WATCH: Some climatologists say 2015 could be in for a double El Niño year. Ted Chernecki reports on what that could mean for us.
A rare “double El Niño” could be upon us, bringing record high temperatures with it.
El Niño is the equatorial body of warm water that oscillates between South America and Australasia, influencing weather patterns worldwide. A double El Niño occurs when warm water gathers in the ocean two years in a row.
This year’s event appears to have stalled in the mid-Pacific and is believed to be largely responsible for a series of typhoons to hit Hawaii and the South Pacific, yet leaving the B.C. coast with a storm-reduced winter and warm weather.
“What developed was sort of an almost Niño,” says Simon Donner, a climate scientist in UBC’s Department of Geography. “It didn’t quite develop as much as expected coming into December.”
“I wouldn’t call what’s happening now a double El Niño, because last year was sort of marginal to be considered an El Niño event. I would call it an interesting, weaker variation of El Niño.”
Public Radio International is quoting climatologists who say we could be seeing the beginning of a double El Niño as the one that stalled is re-intensifying. Others say it’s too son to tell.
“It’s way too early for anybody to actually suggest that an El Niño is in the cards for the following year,” says Andrew Weaver, a Green Party MLA and climatologist. “There’s something called a Spring Predictability Barrier. We’re not through that barrier yet.”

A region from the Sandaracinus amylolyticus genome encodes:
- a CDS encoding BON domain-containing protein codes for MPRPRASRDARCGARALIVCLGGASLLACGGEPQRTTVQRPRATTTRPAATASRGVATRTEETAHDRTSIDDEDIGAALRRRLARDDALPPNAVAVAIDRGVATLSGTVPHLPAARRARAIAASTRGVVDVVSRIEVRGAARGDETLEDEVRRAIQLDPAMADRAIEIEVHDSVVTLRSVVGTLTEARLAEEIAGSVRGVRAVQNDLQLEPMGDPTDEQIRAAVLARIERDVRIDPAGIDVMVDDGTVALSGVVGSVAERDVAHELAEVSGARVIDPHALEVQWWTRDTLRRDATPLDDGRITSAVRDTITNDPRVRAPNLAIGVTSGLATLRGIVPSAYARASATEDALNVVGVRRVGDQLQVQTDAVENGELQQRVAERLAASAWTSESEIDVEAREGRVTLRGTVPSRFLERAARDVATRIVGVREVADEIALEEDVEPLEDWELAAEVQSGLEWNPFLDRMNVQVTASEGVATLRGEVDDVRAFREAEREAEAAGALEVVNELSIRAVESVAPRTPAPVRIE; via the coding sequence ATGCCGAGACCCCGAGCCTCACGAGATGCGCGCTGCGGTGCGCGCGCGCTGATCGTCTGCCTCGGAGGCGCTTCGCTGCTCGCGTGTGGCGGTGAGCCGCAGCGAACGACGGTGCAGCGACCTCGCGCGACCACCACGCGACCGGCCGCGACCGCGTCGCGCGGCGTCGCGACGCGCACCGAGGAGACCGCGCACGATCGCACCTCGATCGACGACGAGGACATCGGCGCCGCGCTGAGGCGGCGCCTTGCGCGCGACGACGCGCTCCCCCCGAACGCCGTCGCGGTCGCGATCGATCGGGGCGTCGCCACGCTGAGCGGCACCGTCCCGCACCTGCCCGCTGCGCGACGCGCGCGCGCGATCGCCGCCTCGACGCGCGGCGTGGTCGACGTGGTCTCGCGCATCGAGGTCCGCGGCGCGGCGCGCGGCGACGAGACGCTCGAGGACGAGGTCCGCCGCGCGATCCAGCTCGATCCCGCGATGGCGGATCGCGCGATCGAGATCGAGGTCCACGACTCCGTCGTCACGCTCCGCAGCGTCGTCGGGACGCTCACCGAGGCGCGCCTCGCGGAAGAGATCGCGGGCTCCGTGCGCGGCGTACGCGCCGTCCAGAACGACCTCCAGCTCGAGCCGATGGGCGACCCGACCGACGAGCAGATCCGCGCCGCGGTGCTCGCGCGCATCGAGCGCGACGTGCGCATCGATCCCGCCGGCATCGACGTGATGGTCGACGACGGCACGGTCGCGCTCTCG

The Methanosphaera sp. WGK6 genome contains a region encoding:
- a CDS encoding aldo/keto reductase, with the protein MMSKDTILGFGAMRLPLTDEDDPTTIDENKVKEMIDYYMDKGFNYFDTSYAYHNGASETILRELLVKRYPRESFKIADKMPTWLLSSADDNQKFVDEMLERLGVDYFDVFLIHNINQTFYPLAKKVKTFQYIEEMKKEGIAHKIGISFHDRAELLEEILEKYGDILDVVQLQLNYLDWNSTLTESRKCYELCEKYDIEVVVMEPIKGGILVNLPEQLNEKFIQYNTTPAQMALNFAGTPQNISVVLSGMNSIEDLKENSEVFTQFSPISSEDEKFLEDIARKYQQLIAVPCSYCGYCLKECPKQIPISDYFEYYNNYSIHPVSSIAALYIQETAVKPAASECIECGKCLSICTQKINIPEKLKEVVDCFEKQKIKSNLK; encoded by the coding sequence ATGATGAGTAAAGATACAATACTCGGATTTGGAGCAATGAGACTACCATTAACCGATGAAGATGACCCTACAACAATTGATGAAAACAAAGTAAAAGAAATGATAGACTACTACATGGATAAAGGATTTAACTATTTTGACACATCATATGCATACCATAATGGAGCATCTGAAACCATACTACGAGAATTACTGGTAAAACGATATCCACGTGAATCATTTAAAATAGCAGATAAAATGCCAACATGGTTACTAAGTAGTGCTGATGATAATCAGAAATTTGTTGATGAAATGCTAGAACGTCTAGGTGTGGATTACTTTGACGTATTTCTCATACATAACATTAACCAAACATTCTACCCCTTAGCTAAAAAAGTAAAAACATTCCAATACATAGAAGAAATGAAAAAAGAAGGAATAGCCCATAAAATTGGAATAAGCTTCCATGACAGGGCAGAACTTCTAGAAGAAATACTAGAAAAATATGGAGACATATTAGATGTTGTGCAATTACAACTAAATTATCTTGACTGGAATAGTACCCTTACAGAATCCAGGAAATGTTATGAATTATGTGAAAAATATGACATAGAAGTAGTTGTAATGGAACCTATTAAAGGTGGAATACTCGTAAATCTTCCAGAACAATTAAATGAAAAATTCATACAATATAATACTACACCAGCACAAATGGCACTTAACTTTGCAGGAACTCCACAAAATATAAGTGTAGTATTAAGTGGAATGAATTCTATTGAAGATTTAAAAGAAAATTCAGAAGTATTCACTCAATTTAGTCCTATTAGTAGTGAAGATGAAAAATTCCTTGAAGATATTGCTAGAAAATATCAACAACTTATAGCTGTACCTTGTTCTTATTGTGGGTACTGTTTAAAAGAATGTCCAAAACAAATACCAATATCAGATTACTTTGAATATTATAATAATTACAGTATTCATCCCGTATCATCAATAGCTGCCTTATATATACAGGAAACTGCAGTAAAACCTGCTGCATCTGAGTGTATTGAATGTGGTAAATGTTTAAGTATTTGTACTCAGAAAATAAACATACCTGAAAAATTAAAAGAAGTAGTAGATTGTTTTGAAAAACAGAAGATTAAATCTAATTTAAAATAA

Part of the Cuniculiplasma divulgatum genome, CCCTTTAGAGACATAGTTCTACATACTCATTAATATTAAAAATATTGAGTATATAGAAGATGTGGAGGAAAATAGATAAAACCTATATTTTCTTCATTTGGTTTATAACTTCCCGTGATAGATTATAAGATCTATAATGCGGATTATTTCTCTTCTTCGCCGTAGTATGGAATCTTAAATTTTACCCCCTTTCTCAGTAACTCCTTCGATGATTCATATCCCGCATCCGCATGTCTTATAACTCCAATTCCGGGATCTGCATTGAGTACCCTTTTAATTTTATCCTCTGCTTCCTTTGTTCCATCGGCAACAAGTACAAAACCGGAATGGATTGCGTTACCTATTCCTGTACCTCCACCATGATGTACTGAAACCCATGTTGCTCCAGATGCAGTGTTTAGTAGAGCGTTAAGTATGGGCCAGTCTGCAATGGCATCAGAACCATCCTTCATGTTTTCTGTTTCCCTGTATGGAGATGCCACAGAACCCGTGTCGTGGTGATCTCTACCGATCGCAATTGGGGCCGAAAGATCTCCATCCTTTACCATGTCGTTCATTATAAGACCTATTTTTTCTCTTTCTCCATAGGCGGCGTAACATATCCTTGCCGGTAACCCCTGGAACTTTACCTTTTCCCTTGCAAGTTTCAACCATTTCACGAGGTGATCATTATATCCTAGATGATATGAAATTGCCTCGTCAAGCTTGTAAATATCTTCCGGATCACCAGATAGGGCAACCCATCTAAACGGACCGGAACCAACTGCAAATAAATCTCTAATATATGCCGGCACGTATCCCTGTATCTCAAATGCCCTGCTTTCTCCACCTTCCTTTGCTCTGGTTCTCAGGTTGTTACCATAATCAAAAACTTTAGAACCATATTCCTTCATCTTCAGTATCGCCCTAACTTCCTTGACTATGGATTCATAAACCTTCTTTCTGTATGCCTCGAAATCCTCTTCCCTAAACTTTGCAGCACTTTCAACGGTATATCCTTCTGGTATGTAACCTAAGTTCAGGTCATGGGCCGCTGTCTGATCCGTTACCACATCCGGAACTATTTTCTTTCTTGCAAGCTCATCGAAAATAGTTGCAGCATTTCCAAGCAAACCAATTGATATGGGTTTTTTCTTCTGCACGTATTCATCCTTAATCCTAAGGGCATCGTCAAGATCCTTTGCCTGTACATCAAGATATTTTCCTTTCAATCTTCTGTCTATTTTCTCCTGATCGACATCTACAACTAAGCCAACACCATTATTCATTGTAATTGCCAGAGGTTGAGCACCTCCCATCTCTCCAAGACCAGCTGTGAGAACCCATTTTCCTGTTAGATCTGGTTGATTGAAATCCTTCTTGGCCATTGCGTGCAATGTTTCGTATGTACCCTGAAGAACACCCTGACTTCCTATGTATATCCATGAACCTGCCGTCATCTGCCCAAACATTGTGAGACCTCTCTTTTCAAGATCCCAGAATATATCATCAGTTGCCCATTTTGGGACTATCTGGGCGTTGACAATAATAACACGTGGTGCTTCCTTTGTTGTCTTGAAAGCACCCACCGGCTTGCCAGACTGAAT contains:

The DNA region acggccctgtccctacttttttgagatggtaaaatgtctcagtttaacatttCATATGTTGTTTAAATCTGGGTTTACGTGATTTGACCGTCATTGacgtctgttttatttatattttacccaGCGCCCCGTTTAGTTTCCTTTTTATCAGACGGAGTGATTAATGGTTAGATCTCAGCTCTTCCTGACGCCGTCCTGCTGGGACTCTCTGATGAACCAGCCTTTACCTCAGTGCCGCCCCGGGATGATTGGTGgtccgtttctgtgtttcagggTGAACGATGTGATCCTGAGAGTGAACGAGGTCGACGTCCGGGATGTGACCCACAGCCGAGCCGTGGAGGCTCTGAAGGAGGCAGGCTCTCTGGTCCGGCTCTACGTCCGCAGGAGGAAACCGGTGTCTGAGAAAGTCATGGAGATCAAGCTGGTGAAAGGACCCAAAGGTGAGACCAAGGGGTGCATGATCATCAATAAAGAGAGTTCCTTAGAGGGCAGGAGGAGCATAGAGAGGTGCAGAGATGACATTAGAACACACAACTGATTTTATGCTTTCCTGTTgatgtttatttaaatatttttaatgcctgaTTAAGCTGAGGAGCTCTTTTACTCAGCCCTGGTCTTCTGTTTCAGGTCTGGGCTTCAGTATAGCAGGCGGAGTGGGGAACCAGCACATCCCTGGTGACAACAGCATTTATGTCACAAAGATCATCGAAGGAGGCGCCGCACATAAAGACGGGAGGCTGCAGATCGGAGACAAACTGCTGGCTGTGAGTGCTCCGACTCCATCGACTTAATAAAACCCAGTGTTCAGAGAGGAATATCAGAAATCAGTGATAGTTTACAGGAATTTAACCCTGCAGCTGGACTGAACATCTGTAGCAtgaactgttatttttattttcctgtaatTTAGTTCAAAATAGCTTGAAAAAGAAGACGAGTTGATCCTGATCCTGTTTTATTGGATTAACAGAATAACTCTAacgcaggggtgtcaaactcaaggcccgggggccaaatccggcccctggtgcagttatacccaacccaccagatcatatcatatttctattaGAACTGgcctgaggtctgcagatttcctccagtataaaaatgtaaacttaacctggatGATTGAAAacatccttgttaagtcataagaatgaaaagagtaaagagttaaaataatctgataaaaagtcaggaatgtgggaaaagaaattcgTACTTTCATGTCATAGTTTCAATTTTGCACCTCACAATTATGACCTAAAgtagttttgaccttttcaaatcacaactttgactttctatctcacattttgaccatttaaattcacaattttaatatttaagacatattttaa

It will be several more months before we know for sure if we’re in for an even warmer winter next year. What they do know is that just about the whole North Pacific is on average about 3-degrees Celsius above normal temperatures. Since records have been kept, the Pacific has never been this warm this long.
Warm temperatures have also led to a dismal ski season.
“I’ve been in the industry for 18 years and I have not seen a season like this,” says Jonathan Mosley with Mt. Seymour.
Some in the industry are hopeful next ski season will be spectacular. Donner, however, has some doubts.
“The planet is warming,” says Donner. “By the second half of this century, winters with this little snow–with most of the precipitation falling as rain–that’s going to be the norm.”
-with files from Ted Chernecki and Elaine Yong